I asked them to do their favorite throw and they all looked really good. When I said, "Go!" they went right to it, did it without hesitation and good technique.
Next, I asked them to do a set-up to their favorite throw, and then throw. This took a little more thought and they hesitated quite a lot at the beginning of the throw. That, of course, is bad, because your opponent is not just going to stay in position, waiting around for you to throw.
After we had practiced that for a while, I had them do a set-up, followed by their favorite throw, followed by a combination.
Here is an example of this drill with Bradley, who is 11 years old.
Now, he did not do it nearly as well as Crystal, who is a 19-year-old black belt, but he did it pretty well for someone who had just been practicing this for a few minutes.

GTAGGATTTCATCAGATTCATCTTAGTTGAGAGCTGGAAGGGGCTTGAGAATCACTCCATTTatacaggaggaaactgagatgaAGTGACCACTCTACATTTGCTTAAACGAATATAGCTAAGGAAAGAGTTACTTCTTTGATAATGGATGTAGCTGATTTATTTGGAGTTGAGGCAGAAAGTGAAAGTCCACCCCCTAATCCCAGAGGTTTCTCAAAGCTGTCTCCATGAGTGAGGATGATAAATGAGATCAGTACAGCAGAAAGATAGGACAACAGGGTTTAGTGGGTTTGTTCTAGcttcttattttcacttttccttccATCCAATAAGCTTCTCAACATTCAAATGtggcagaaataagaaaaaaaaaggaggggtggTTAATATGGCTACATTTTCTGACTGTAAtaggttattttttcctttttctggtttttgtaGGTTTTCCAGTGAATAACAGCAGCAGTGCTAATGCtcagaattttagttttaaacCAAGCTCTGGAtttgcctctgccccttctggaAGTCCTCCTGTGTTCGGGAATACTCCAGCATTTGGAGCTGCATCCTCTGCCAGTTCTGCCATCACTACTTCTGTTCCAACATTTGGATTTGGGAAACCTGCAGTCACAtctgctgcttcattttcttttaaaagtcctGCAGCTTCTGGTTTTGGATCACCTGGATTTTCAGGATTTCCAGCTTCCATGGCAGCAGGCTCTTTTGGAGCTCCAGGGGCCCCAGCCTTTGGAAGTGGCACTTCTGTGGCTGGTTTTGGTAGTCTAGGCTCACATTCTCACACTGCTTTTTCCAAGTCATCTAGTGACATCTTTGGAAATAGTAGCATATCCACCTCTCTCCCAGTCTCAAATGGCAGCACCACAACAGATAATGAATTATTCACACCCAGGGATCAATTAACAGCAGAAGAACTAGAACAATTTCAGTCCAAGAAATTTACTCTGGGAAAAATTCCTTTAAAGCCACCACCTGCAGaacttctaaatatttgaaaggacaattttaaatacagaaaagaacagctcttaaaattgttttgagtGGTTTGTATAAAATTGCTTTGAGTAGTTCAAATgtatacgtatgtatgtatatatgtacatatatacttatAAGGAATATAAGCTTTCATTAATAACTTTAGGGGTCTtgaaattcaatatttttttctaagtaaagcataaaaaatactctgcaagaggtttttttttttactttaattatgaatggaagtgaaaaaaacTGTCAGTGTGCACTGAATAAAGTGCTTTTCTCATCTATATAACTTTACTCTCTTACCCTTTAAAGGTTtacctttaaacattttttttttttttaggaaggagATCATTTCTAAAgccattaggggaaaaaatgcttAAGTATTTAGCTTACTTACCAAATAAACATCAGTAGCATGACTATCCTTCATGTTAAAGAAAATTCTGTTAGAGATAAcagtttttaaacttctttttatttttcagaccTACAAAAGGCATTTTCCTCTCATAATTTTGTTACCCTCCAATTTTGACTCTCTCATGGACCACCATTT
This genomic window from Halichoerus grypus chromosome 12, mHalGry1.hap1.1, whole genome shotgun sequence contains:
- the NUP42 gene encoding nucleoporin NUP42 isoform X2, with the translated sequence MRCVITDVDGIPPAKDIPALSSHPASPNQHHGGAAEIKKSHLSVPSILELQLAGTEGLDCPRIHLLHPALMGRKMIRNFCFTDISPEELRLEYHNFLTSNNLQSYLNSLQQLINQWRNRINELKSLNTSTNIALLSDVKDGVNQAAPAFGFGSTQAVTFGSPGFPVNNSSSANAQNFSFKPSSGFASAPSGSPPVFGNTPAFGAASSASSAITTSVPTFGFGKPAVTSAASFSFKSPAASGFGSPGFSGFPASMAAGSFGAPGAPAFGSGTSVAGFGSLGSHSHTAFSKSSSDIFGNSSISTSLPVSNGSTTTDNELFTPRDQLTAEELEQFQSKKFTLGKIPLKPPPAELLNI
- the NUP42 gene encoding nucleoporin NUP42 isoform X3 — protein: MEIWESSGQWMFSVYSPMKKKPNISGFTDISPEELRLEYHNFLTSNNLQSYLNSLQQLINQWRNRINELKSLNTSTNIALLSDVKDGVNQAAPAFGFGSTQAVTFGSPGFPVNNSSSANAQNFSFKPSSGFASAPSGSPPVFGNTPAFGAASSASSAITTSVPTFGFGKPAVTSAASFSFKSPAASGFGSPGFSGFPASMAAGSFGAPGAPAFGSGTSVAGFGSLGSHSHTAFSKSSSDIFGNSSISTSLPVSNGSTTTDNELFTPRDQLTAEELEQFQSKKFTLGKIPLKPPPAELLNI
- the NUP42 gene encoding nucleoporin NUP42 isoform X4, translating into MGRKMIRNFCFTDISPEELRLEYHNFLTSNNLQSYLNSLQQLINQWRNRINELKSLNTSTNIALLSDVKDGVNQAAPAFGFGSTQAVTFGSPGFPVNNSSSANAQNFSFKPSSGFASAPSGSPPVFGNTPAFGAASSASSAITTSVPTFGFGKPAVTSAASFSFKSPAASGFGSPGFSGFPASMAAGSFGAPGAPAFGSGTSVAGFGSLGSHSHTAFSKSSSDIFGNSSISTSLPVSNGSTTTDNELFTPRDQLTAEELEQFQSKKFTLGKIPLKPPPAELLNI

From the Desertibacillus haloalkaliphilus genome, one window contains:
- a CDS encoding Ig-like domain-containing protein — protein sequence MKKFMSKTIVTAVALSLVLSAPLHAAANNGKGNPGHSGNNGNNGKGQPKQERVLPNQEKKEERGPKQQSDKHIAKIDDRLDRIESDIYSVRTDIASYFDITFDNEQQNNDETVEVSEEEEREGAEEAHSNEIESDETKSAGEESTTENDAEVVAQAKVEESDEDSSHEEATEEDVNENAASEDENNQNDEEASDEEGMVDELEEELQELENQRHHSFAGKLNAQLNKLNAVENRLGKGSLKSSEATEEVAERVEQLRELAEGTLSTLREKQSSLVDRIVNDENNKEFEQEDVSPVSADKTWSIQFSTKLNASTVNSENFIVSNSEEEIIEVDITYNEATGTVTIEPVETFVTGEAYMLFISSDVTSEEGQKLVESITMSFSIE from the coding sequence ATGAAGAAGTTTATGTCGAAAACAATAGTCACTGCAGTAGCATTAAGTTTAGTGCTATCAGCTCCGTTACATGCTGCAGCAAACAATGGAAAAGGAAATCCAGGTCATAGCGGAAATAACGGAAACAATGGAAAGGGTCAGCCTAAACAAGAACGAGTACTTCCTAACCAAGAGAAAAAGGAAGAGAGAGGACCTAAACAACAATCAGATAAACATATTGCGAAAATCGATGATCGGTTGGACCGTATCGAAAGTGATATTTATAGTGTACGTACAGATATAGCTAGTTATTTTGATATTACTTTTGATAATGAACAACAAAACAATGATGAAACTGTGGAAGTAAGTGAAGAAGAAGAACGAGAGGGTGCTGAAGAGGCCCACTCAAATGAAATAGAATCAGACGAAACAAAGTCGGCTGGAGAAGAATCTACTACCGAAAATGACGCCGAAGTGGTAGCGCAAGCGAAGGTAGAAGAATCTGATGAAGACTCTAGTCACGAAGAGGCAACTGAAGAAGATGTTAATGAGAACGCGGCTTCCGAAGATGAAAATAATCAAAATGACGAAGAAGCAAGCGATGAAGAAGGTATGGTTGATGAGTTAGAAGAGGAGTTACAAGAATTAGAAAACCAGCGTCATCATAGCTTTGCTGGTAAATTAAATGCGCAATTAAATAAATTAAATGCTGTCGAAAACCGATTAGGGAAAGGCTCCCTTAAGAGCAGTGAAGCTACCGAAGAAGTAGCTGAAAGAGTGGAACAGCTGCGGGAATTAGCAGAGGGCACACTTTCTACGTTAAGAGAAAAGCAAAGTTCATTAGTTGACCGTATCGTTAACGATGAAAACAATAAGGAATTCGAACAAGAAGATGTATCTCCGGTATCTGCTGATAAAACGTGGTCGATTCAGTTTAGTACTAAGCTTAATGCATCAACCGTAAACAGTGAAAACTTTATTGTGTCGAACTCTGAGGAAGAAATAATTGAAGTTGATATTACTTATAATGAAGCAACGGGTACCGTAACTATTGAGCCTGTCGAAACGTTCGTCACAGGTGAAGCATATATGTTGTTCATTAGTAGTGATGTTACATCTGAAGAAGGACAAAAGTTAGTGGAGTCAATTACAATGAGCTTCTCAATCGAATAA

The point, I told them, is to not be hesitating thinking about what you are going to do, but to practice it so much that you can do it without thinking. Crystal seconded that, saying that often after she has won a much by ippon, people will ask her what throw she did and she'll respond,
"I don't know. A hard one. Where they fell down."
She demonstrates the end result of this drill. Over a period of time, it becomes automatic.
Take away lesson of today: Don't practice your throws in isolation.